Toxic workplaces are never just about the collection of toxic individuals exhibiting egregious behavior. They’re about cultures gone askew, unproductive or harmful norms that slowly seep into “how things are done around here” over time, burying energy, camaraderie, and optimism along with them.
What makes a work environment toxic varies, of course, but there are undeniable universal elements underlying most toxic cultures. Leaders that establish a baseline set of behaviors can get their “80 for the 20” (the most impactful result for the least associated effort) in terms of unwinding what created the toxic workplace to begin with.
I interviewed or surveyed more than 3,000 employees and leaders toiling in toxicity for Find the Fire. Combining this with 30 years of experience detoxifying workplaces, I can share the nine most impactful ways you can detoxify your corrosive workplace. Start here to start the turnaround, pronto.
1. Start pushing work down into the organization.
An astonishing number of workplaces suffer from a command and control culture, with leaders dictating what to do and micromanaging how it’s done. Poison. You’ll make fast cultural progress if you start granting large swaths of autonomy and let people do what they were hired to do.
2. Address underperformers, immediately.
Don’t let the cancers linger a day longer. Nothing frustrates high-performers more than watching problem-children clog up the workplace without retribution. Ensure underperformers understand where they’re falling short, give them a short window to fix it, and don’t hesitate to move on from employees as warranted.
Beyond this, institute a spirit of accountability, holding everyone accountable to deliver what they’ve been asked to deliver and to be a positive contributor to the culture along the way.
3. Step up and resource the racehorses.
By this I mean fight to secure proper resources for your biggest priorities. Stop making more with less the default for everything. Employees who feel they aren’t set up to win and don’t have the resources to succeed at what they’ve been asked to deliver eventually become so frustrated they’ll actually do less with what they currently have.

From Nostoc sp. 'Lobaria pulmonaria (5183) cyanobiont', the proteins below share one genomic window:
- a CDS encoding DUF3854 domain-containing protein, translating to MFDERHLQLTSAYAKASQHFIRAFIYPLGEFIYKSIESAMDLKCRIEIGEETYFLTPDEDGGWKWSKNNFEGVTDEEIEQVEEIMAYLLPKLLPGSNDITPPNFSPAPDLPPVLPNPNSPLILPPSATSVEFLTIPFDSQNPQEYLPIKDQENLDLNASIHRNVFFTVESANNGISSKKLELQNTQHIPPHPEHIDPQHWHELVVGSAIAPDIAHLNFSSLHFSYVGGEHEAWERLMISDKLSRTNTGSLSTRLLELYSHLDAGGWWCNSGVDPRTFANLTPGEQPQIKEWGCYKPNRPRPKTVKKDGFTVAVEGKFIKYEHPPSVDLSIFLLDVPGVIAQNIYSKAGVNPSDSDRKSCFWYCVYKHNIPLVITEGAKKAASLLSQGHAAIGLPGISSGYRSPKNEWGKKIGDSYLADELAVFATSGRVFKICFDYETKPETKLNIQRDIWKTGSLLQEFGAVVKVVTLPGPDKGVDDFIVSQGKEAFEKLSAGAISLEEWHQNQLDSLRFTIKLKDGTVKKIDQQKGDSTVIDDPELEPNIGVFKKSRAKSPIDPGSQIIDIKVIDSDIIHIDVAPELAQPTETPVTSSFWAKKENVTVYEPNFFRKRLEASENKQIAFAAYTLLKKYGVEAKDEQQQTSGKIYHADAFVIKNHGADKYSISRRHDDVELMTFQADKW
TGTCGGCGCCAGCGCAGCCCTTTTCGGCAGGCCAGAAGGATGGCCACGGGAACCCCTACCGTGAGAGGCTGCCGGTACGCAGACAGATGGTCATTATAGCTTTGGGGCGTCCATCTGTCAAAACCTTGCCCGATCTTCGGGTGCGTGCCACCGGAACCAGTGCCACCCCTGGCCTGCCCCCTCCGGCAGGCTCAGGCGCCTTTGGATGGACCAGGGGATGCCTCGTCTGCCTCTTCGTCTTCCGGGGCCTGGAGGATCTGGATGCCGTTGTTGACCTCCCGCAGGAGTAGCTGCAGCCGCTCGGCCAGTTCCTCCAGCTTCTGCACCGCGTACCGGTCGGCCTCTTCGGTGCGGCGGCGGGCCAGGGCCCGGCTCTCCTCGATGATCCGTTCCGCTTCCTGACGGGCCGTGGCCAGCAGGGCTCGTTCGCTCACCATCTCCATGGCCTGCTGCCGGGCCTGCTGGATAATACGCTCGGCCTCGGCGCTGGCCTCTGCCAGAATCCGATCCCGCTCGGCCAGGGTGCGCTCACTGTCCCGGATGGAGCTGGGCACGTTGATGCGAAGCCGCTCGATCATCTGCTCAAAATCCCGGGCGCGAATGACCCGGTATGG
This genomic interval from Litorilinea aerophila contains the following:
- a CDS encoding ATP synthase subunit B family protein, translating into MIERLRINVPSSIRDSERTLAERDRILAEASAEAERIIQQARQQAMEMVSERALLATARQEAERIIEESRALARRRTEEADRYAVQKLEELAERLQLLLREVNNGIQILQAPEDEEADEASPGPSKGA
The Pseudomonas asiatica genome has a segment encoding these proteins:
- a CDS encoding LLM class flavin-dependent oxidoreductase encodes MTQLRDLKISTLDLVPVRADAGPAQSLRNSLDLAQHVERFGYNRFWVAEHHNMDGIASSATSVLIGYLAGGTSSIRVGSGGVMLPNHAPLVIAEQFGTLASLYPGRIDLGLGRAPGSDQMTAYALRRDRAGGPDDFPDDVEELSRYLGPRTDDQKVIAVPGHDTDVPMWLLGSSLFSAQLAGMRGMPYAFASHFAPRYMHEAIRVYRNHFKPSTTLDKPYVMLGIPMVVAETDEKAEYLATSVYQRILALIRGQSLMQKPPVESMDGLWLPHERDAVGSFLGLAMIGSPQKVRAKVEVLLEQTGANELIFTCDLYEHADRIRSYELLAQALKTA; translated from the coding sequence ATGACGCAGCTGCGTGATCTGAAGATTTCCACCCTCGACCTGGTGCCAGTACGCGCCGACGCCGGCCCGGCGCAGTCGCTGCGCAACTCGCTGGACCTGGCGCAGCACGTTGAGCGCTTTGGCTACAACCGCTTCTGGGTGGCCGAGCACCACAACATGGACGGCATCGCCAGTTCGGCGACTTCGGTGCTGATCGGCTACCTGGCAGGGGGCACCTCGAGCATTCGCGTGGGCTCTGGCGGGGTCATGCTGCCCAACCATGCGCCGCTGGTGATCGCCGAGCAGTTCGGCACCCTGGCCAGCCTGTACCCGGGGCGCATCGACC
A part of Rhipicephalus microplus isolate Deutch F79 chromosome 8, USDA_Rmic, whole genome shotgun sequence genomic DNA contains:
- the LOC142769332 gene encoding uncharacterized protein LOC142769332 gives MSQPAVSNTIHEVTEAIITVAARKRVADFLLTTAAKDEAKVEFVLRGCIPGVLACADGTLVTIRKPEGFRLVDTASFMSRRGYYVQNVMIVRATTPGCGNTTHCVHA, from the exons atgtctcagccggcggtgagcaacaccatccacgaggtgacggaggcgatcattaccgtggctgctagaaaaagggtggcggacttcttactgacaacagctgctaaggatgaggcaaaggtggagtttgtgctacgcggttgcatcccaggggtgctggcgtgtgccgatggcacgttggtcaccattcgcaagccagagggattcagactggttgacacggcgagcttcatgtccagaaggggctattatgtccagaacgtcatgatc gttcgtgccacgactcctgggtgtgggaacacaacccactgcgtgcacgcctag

4. Take an instant stand for openness.
This includes openly sharing information (versus hoarding it to maintain power), keeping an open mind, and encouraging others to share their opinion. It also means being transparent, vulnerable, and honest in your communications. If employees don’t feel comfortable speaking up, they’ll feel less comfortable keeping it bottled inside. And they’ll start having meetings after the meeting and spend huge energy commiserating and complaining. They need an environment that fosters the opposite, pronto.
5. Replace callousness with care–authentically.
When people fundamentally feel undervalued and underappreciated, the culture has no chance. So much of toxic behavior can be traced back to people feeling like nobody cares about, or for, them. So much cultural progress can be made so quickly by leaders taking a genuine interest in employees, their personal growth, and their career development. By giving praise and recognition and simply making employees feel valued. This is the most un-rocket-science-like thing on this list, but also the most underexecuted.
6. Clarify promotion criteria.
A big source of toxicity comes from leaders playing favorites and promoting only a certain type of employee. This leads to a pervasive sense of unfairness and “Why bother trying?” sentiment. Or it encourages something worse–acidic behavior in a desperate attempt to get noticed and get ahead. Stop this behavior by re-establishing clear, fair promotion criteria and communicate that criteria to all.
7. Circle the wagons to craft a clear vision and communicate it about 1,000 times.
Toxicity comes from a lack of direction; in its absence, employees are forced to fill in the blanks. This leads to a lack of cohesion, competing priorities, and individual agendas and motivators. Pull key leaders together to create a clear and compelling vision (leveraging organizational input) and then share it more times than you can stomach. Employees need to hear a vision constantly to believe it and follow it.
8. Interject reality and hope.
Work environments dripping with toxicity likely have employees who feel a sense of hopelessness or are operating in a manner detached from the reality of their competitive environment or internal challenges. Fix this fast. Provide a clear state of the union while giving genuine reasons for hope (without blindly overpromising).
9. Establish the rules of risk-taking.
I’ve seen so many leaders talk a big game about the need for employees to take risks, but when the risks don’t pan out, employees get hammered. Avoid this by establishing and broadly communicating what the rules of risk taking are. What constitutes a good risk? A bad one? Who needs to approve risks to be taken? You get the idea.
Act fast to fix your corrosive workplace. It’s eating at your employees.